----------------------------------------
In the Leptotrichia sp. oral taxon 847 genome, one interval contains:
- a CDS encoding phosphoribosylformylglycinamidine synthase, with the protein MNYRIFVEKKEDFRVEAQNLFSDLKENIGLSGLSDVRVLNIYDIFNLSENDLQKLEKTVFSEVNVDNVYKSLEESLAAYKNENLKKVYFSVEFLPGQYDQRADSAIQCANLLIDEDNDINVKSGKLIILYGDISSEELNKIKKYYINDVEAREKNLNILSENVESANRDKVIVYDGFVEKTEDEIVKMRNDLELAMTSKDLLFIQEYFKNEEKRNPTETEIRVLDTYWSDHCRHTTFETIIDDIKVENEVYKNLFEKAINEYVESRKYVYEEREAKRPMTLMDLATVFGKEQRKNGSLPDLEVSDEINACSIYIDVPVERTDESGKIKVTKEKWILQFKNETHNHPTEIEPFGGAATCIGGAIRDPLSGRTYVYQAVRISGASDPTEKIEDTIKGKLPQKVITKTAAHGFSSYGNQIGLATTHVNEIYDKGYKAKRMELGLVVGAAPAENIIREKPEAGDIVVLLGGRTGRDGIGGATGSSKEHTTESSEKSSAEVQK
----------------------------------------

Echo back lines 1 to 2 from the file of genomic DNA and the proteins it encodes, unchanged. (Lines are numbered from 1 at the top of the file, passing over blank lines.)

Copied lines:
In the Leptotrichia sp. oral taxon 847 genome, one interval contains:
- a CDS encoding phosphoribosylformylglycinamidine synthase, with the protein MNYRIFVEKKEDFRVEAQNLFSDLKENIGLSGLSDVRVLNIYDIFNLSENDLQKLEKTVFSEVNVDNVYKSLEESLAAYKNENLKKVYFSVEFLPGQYDQRADSAIQCANLLIDEDNDINVKSGKLIILYGDISSEELNKIKKYYINDVEAREKNLNILSENVESANRDKVIVYDGFVEKTEDEIVKMRNDLELAMTSKDLLFIQEYFKNEEKRNPTETEIRVLDTYWSDHCRHTTFETIIDDIKVENEVYKNLFEKAINEYVESRKYVYEEREAKRPMTLMDLATVFGKEQRKNGSLPDLEVSDEINACSIYIDVPVERTDESGKIKVTKEKWILQFKNETHNHPTEIEPFGGAATCIGGAIRDPLSGRTYVYQAVRISGASDPTEKIEDTIKGKLPQKVITKTAAHGFSSYGNQIGLATTHVNEIYDKGYKAKRMELGLVVGAAPAENIIREKPEAGDIVVLLGGRTGRDGIGGATGSSKEHTTESSEKSSAEVQK